“I want to know you, to understand anything at all about you, because you are the most maddening lady I have ever encountered.”
He’s the perfect gentleman…
After years hidden away from the mockery of the Ton, proud Andrew Clifton, Lord Amberstall, is finally ready to face Society again. But when his horse is injured on the road to London, Andrew finds himself literally thrown at the feet of the beautiful, infuriating, and undeniably eccentric Katie Moore.
…she’s anything but a lady.
Katie always preferred the stables to society, so when she was badly injured in a riding accident, she was more than happy to retreat to the countryside and give up the marriage mart for good. She never expected an infuriatingly proper lord to come tumbling into her life-and she certainly never expected to find herself wondering what it would be like to rejoin the world at his side.
They couldn’t be more different, and soon Andrew and Katie find themselves at odds about everything but the growing passion between them…and a keen awareness of a threat that may end their unconventional romance before it has even begun.
Review: I was excited to pick up this title. I had enjoyed the prior two books in the series and was interested in seeing where Ms Michels was going to go next. She chose to tell the story of Andrew, Lord Amberstall who had made appearances in the prior books.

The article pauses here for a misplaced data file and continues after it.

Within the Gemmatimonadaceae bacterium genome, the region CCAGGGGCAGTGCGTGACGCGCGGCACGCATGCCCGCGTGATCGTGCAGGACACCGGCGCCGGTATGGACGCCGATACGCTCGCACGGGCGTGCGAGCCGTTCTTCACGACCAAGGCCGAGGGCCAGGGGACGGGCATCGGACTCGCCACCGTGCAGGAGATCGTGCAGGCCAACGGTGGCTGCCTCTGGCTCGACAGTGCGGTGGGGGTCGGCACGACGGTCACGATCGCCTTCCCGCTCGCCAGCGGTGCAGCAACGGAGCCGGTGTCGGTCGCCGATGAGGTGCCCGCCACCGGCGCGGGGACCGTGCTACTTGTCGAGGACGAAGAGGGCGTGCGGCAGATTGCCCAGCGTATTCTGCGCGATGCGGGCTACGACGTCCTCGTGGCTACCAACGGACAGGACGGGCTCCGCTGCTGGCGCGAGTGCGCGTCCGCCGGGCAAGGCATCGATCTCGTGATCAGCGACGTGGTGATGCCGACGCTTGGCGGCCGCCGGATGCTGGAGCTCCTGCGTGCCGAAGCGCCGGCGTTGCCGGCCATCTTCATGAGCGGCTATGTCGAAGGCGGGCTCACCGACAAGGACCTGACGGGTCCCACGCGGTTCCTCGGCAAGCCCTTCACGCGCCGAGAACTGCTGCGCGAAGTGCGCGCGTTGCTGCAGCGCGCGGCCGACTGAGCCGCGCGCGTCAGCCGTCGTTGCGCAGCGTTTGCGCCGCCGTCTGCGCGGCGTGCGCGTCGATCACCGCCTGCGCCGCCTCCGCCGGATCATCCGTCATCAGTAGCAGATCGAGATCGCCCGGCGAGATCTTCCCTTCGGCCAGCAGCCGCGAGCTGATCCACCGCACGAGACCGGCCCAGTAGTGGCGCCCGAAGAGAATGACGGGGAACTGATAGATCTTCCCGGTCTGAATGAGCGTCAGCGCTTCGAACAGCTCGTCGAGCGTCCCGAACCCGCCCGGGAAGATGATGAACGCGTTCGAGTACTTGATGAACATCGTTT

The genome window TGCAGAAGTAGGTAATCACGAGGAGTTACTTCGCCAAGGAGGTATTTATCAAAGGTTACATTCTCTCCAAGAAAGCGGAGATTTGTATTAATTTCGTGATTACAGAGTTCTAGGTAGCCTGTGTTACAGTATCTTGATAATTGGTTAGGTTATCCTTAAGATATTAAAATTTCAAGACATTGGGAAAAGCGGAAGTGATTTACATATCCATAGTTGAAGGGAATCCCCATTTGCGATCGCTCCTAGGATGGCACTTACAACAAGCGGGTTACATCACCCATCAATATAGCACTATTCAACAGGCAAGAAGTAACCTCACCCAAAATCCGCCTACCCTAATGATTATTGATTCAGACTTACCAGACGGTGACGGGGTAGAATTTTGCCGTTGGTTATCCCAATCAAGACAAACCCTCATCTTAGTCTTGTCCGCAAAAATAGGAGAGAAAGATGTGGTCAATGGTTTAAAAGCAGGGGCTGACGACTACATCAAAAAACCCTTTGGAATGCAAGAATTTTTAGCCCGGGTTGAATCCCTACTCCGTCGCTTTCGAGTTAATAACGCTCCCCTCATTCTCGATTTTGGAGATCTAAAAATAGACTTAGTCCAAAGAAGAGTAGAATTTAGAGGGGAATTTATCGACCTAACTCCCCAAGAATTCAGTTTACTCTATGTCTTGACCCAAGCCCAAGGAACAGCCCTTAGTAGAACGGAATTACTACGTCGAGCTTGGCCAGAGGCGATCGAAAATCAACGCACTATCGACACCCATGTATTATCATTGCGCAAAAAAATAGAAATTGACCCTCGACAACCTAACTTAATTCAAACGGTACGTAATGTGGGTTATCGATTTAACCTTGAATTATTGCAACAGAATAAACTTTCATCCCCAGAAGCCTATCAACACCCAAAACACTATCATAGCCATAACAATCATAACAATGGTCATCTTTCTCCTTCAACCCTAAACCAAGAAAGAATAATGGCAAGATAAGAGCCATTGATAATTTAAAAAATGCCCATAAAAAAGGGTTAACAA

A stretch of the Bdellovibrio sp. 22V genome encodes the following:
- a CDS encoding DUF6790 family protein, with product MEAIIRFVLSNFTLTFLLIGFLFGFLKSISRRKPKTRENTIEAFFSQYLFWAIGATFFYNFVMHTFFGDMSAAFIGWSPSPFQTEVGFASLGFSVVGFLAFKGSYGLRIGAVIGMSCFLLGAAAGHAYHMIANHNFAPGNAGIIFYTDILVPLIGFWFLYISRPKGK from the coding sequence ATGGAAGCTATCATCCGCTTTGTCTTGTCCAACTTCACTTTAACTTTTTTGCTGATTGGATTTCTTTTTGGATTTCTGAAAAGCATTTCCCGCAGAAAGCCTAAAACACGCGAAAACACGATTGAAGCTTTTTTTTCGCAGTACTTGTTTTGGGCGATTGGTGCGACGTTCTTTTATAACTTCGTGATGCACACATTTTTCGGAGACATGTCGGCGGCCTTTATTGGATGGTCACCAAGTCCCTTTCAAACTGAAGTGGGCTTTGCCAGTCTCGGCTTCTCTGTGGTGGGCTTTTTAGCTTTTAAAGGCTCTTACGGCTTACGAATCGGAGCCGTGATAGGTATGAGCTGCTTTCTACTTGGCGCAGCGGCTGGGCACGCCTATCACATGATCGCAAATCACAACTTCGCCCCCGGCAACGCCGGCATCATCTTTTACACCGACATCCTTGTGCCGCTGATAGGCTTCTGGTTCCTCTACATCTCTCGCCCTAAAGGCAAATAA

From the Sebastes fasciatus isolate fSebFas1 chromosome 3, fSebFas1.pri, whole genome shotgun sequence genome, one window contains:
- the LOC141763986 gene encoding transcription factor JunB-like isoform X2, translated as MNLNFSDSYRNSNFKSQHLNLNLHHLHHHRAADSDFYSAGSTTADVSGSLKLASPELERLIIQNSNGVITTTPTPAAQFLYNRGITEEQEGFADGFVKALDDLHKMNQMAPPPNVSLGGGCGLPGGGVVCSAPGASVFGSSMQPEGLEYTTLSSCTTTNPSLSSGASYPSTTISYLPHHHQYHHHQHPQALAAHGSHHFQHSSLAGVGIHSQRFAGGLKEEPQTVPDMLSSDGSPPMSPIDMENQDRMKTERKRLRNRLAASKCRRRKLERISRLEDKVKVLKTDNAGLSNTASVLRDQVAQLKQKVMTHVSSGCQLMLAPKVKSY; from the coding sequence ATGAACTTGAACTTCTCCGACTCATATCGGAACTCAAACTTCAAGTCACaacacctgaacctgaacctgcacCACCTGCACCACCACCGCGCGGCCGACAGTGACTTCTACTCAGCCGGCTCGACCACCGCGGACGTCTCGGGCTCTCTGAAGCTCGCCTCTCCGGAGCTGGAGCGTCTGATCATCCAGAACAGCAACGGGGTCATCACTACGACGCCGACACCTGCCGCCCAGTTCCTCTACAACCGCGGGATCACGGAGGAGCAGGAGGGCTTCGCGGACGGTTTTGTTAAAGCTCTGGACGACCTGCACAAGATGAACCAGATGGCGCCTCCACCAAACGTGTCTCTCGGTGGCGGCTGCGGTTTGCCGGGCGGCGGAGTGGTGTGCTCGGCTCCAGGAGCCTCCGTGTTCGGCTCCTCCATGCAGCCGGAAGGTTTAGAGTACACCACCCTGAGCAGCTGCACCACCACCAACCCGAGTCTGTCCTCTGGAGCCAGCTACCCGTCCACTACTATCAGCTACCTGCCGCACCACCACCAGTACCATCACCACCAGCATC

Andrew was hiding out after an embarrassing moment at a house party (which was played out earlier in the series). But an urgent request from his mother has him returning home. Unfortunately he has some thugs following him and in an attempt to elude them, he literally falls at Katie’s feet. This is how How to Lose a Lord in 10 Days or Less begins. And I’ll admit, I was hooked and couldn’t wait to find out how the story was going to unfold.
Unfortunately, the book just wasn’t as memorable as I would have liked. Katie was your typical anti-heroine. Injured in a riding accident, left alone to her own devices, hiding from society… and then drawn back into society after meeting Andrew. She is a good foil to Andrew since he demands perfection around him and she’s completely imperfect. They connect with their love for horses, albeit reluctantly and sparks fly. It was mildly entertaining to watch them circle each other, but for some reason it just didn’t really stick with me.
There were a few laugh out loud moments, such as a dinner party with the couple from their prior books in the series, and a touch of suspense. But in the end I just felt a little underwhelmed. The book can stand on its own, but can only be enriched if the earlier books have been read. All-in-all, it’s a solid read, but I’m not sure it is one I’ll be coming back to in the future.